Cuba Introduces Secondary Chinese

Over 100 seventh graders from Fructuoso Rodríguez school in the central Havana district of Plaza de la Revolución will start Chinese classes during the new academic year. “I am opening the doors to my future,” Samuel Zayas, a twelve-year-old secondary student, told Chinese news agency Xinhua. “China is a very important economic power in the international arena. Learning Chinese will be difficult in the very beginning, but I feel I have made a wise decision.”

Chinese ambassador to Cuba Ma Hui said the two countries had taken a significant step to develop their relations through culture and education. “Learning a foreign language is very important,” he said at the opening ceremony of the course. “I am fully convinced that knowing about Chinese culture and language will bring many opportunities for students in the future.”

Via its embassy in Havana, the Chinese government is supplying the school with textbooks, dictionaries, and handbooks, as well as traditional Chinese toys to be used as teaching aids.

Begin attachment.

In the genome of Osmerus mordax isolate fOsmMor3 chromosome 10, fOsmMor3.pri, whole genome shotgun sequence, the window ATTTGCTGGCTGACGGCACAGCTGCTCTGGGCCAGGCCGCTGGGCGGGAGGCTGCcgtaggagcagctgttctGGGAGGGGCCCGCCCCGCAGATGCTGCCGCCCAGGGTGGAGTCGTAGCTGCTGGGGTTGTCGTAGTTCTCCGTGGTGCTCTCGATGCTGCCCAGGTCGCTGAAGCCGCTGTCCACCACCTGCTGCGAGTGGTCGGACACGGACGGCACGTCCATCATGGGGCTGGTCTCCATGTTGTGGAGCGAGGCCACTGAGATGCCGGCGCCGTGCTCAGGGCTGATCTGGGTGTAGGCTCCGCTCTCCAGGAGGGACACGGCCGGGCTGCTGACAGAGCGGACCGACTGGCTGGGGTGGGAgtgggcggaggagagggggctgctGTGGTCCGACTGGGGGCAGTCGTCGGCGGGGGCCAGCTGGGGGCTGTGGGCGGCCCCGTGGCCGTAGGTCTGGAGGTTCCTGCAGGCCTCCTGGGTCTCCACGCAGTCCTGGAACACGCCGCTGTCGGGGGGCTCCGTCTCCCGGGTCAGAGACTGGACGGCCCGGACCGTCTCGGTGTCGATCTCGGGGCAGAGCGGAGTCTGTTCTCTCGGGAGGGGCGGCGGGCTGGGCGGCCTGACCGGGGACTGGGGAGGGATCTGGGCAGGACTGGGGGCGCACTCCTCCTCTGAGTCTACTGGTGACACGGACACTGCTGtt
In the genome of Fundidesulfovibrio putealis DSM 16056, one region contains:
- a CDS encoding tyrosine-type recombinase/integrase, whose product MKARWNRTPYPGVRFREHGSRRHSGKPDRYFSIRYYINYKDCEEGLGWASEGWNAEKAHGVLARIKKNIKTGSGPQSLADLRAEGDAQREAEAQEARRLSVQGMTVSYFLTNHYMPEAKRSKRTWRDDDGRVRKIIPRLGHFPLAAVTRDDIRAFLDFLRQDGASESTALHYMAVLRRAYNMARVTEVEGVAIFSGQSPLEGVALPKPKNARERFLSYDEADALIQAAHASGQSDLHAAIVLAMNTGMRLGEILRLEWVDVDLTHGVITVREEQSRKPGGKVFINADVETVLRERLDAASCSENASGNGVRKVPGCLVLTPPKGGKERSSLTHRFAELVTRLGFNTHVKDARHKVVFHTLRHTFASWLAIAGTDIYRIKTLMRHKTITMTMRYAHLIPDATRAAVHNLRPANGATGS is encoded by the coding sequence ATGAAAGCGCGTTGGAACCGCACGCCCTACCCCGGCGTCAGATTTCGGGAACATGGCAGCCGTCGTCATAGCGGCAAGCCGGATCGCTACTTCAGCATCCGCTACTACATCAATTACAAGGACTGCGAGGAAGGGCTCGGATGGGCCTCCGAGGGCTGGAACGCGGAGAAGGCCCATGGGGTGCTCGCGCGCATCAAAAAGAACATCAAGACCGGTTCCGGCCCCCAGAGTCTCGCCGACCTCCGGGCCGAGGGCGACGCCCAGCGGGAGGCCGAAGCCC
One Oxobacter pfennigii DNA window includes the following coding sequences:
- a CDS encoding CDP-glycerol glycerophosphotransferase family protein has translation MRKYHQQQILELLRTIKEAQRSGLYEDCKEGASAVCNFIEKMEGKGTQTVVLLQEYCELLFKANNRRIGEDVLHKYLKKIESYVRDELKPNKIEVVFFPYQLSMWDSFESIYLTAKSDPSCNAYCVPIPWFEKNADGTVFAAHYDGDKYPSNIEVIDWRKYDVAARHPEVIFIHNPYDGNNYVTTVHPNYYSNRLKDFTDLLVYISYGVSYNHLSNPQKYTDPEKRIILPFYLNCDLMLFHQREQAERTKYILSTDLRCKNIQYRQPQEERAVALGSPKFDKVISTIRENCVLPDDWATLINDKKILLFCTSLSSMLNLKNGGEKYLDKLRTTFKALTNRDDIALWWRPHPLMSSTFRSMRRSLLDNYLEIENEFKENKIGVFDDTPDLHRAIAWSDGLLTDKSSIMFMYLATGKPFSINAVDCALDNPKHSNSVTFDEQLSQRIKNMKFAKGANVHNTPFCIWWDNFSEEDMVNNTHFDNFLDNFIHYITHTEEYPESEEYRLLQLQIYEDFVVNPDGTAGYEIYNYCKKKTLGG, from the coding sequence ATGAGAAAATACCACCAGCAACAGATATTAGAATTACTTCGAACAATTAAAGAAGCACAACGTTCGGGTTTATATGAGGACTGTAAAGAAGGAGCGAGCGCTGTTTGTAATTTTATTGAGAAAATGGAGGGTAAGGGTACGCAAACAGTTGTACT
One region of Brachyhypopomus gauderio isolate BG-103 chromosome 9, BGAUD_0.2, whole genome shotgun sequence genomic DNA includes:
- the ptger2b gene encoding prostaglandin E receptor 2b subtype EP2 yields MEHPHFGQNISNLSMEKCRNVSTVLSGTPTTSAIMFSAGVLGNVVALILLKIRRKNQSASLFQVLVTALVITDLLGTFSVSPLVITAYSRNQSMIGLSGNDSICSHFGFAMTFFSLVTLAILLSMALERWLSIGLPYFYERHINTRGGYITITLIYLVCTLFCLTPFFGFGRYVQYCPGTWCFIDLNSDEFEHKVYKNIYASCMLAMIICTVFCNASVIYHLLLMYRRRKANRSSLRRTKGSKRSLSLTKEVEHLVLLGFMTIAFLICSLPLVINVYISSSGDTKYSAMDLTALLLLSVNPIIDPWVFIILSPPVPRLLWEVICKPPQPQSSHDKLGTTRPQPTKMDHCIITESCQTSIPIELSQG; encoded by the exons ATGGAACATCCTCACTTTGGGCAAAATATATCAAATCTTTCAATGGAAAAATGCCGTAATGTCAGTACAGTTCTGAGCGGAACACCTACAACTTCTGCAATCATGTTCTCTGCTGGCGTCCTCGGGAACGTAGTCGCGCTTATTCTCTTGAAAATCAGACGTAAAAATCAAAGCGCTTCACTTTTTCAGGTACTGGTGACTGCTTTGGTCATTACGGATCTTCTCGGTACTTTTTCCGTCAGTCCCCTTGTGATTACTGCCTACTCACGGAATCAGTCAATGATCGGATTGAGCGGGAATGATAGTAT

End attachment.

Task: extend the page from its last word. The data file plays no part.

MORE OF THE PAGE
School principal Carlos Camejo voiced his enthusiasm for the program, telling Xinhua, “China and Cuba have a solid brotherhood. I do not doubt that Chinese language classes will be very positive for the intellectual development of our students.” More schools across the country are expected join the initiative in the coming years.

Interest in studying Chinese has grown in the island nation as Cuba–China relations have continued to strengthen over the last few years.

1 COMMENT

  1. Chinese is indeed helpful since it is more spoken than English. I am a student in the faculty of literature and languages, but I started to learn it only when applying at the university. And I regret not having it as a foreign language in my high school. Last year, I had to write a dissertation in Chinese, and I am lucky that I found the EduBirdie service on https://edubirdie.com/dissertation-help to get a solution for my situation and get dissertation help; because it was hard not to have a Chinese base from the school lessons. Therefore, I am glad that Cuba is introducing this language as the secondary one, and I am sure that all the students are.

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